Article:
Eight States to Increase Minimum Wage on New Year’s Day
NATIONAL EMPLOYMENT LAW PROJECT
For Immediate Release: December 21, 2011
Contact: Lynsey Kryzwick (646) 200-5311, firstname.lastname@example.org
Eight States to Increase Minimum Wage on New Year’s Day
Raise will Benefit 1.4 Million Workers and Strengthen the Economy
Washington, DC – On January 1, the minimum wage will increase in eight states, modestly boosting the incomes of more than 1.4 million low-wage workers in Arizona, Colorado, Florida, Montana, Ohio, Oregon, Vermont and Washington. The state minimum wage rates will rise between 28 and 37 cents per hour—an extra $582 to $770 a year for a full-time worker—as a result of state laws that require the minimum wage to keep up with inflation.
The increased consumer spending generated by the raises will lead to an additional $366 million in GDP and create the equivalent of more than 3,000 full-time jobs, according to an analysis by the Economic Policy Institute (EPI). While weak consumer demand is holding back business expansion, raising the minimum wage puts more money in the pockets of low-wage workers who have little choice but to spend that money immediately on goods and services.
The National Employment Law Project hailed the upcoming increases for spurring recovery for families and the economy and called on Congress to follow suit. “These minimum wage increases represent bright spots on an otherwise bleak economic horizon,” said Christine Owens, executive director of the National Employment Law Project (NELP). “Workers’ buying power is the secret weapon in the fight to get our economy back on track. States are taking action to protect that critical buying power. Congress should follow their example to realize these benefits for the national economy.”
More than one million workers will be directly impacted as the new minimum wage rates will exceed their current hourly pay, and 400,000 more will see a raise as pay scales are adjusted upward to reflect the new minimum wage, according to an analysis of government data by the Economic Policy Institute. Eighty percent of these low-wage workers are over age 20; 78 percent work 20 hours per week or more. [See EPI chart for complete demographic breakdown.]
Strengthening the buying power of low-wage workers is especially critical in the current economic climate. A recent NELP study finds that the majority of new jobs created in the wake of the recession are in low- and mid-wage occupations. And while the share of the workforce that comprises low-wage workers is growing, the wages for this group are declining: Workers in lower-wage occupations (with median wages under $13.52 per hour) have seen a 2.3 percent decline in real wages since the recession began. The proliferation of lower-wage jobs in the economy means the impact of the minimum wage will be even greater in setting wage scales for growing industries in which millions of workers will spend their careers.
“In an economy drained by sluggish demand and extreme inequality, we ignore the problem of low wages at our peril,” said Owens. “While some of our economic challenges seem intractable, the problem of low wages is one we can—and should—act on immediately.”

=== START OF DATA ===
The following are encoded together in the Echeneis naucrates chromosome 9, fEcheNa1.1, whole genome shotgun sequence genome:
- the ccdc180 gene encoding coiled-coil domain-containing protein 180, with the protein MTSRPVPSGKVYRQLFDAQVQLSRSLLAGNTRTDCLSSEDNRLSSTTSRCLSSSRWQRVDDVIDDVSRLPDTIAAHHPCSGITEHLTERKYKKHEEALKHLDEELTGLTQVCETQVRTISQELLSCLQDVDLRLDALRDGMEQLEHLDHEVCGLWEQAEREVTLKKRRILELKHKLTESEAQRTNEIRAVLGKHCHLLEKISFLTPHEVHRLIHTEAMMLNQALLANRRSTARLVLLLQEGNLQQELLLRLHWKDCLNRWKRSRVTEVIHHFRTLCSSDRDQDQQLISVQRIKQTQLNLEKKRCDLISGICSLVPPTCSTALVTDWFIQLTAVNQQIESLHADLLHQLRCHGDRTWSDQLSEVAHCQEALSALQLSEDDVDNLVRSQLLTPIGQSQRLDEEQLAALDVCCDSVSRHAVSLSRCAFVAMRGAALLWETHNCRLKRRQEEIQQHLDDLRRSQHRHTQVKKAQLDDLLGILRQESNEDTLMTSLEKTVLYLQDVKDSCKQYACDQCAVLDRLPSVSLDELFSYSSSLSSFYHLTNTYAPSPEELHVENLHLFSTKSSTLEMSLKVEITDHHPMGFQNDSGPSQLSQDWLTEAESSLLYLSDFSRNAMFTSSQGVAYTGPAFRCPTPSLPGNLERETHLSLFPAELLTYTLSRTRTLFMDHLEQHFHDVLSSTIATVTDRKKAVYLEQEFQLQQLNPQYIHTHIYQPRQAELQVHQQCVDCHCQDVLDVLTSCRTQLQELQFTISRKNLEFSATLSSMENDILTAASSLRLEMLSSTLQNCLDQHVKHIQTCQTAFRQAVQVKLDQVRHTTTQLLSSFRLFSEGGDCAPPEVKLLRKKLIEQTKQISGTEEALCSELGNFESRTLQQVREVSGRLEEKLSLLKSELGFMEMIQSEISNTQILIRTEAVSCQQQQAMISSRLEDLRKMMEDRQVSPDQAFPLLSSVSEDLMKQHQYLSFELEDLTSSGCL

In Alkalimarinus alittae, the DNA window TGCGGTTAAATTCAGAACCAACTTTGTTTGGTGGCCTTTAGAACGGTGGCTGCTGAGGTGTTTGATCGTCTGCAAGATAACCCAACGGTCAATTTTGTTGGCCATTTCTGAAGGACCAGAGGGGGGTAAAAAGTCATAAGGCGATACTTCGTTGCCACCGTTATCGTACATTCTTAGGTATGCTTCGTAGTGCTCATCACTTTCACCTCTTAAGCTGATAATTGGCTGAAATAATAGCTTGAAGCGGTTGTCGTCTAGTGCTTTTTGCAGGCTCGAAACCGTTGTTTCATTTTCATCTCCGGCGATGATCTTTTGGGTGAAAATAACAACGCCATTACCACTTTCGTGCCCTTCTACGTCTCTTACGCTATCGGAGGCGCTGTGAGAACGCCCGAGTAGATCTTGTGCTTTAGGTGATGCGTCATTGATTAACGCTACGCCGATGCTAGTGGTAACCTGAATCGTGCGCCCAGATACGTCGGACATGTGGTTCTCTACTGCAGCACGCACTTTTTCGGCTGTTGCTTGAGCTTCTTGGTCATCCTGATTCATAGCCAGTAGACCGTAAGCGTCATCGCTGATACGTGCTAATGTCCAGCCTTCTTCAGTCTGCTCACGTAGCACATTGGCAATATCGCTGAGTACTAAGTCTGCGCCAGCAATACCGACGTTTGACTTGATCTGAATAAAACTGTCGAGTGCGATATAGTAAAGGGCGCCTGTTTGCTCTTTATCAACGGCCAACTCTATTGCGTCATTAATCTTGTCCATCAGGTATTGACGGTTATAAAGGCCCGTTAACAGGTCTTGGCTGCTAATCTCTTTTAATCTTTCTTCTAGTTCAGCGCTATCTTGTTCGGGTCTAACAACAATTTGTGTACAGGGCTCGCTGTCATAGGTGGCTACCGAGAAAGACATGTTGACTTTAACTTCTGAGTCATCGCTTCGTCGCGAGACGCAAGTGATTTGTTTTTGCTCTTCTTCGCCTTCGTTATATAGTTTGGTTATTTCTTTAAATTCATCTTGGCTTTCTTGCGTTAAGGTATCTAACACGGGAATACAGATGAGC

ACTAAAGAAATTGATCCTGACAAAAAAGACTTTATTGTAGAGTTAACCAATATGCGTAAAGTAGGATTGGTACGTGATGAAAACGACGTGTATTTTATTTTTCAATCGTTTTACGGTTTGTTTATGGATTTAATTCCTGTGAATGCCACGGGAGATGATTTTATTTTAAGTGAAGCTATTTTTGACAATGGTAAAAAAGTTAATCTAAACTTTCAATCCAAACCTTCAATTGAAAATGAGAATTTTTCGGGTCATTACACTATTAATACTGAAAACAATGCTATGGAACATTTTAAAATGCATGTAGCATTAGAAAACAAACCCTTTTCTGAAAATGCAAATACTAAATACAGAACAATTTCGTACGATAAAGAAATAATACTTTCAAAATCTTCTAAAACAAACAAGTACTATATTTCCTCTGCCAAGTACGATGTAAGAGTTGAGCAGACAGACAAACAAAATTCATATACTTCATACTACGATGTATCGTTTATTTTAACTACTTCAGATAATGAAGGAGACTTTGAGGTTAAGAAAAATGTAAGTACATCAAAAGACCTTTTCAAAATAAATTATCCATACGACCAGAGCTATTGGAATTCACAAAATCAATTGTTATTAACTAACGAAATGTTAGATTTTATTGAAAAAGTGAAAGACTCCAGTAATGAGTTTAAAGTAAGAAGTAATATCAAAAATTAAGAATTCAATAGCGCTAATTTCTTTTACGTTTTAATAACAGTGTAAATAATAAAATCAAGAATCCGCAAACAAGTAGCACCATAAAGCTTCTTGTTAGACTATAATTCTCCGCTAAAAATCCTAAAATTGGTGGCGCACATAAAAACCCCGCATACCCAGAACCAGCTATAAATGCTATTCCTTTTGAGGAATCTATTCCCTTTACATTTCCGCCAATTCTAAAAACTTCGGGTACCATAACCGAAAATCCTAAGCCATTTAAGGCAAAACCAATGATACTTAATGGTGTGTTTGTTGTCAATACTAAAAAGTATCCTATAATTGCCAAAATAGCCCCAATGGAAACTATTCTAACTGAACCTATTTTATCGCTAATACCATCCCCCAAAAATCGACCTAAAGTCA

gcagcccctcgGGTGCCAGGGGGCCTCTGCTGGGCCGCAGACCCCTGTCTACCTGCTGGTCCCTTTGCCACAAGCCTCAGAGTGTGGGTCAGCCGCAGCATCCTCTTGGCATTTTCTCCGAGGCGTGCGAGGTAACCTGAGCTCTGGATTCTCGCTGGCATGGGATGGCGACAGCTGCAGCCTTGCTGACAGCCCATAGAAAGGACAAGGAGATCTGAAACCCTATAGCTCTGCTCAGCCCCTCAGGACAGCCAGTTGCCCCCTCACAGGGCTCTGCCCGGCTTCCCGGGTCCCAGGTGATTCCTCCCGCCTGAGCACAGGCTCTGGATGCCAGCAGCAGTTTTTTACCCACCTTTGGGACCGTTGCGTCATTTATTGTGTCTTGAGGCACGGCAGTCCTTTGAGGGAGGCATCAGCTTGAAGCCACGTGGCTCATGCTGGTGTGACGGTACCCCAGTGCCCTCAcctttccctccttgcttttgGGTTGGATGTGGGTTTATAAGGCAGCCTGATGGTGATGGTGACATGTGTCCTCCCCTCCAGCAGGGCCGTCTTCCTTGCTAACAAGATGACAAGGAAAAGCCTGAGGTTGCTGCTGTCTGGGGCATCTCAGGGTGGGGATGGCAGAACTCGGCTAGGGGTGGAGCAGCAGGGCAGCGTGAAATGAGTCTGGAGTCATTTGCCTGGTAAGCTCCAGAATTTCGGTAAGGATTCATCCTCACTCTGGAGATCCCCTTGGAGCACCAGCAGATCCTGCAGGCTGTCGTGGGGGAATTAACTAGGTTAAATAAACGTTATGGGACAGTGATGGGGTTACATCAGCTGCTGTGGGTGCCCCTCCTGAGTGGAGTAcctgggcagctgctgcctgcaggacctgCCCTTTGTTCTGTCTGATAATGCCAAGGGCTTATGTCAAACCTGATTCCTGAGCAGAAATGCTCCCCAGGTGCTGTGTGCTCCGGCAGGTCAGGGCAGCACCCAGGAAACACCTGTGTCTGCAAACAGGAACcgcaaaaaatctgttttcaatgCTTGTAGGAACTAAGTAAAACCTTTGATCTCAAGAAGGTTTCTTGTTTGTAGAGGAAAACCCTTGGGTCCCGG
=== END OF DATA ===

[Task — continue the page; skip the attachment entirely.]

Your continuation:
Eighteen states and the District of Columbia have minimum wage rates above the federal level of $7.25 per hour, which is just over $15,000 per year for a full-time minimum wage earner. Unlike the federal rate, which loses value every year it is not increased by an act of Congress, 10 states increase their minimum wage rates annually to ensure that real wages for the lowest-paid workers do not fall even further behind: Arizona, Colorado, Florida, Missouri, Montana, Nevada, Ohio, Oregon, Vermont and Washington. Nevada indexes its minimum wage in July; Missouri announced that the state minimum wage remains below the federal minimum wage, and that the federal rate will continue to apply this year.
Legislation to increase the minimum wage and add an annual cost-of-living adjustment was introduced in several states this year, including California, Massachusetts, Maryland and Illinois. Advocates plan additional minimum wage campaigns next year in Missouri, New Mexico, Connecticut and New York.
A large body of research shows that raising the minimum wage effectively boosts low-wage workers’ incomes without reducing the number of low wage jobs or hours. A groundbreaking 1994 study by David Card and Alan Krueger, who now heads President Obama’s Council of Economic Advisers, found that an increase in New Jersey’s minimum wage did not reduce employment among fast-food restaurants. These findings have been confirmed by 15 years of economic research, including a 2010 study, published in the Review of Economics and Statistics, that analyzed data from more than 500 counties and found that minimum wage increases did not cost jobs. Another recent study, published in April 2011 in the journal Industrial Relations, found that even during times of high unemployment, minimum wage increases did not lead to job loss.
The table below lists the following: states with increases; amount of increase; the new wage on January 1, 2012; and increase in annual earnings for a full-time worker.
Arizona: $0.30; $7.65; $624
Colorado: $0.28; $7.64; $582
Florida: $0.36; $7.67; $749
Montana: $0.30, $7.65; $624
Ohio: $0.30; $7.70; $624
Oregon: $0.30; $8.80; $624
Washington: $0.37; $9.04; $770
Vermont: $0.31; $8.46; $645
The National Employment Law Project is a non-partisan, not-for-profit organization that conducts research and advocates on issues affecting low-wage and unemployed workers. For more about NELP, visit www.nelp.org.
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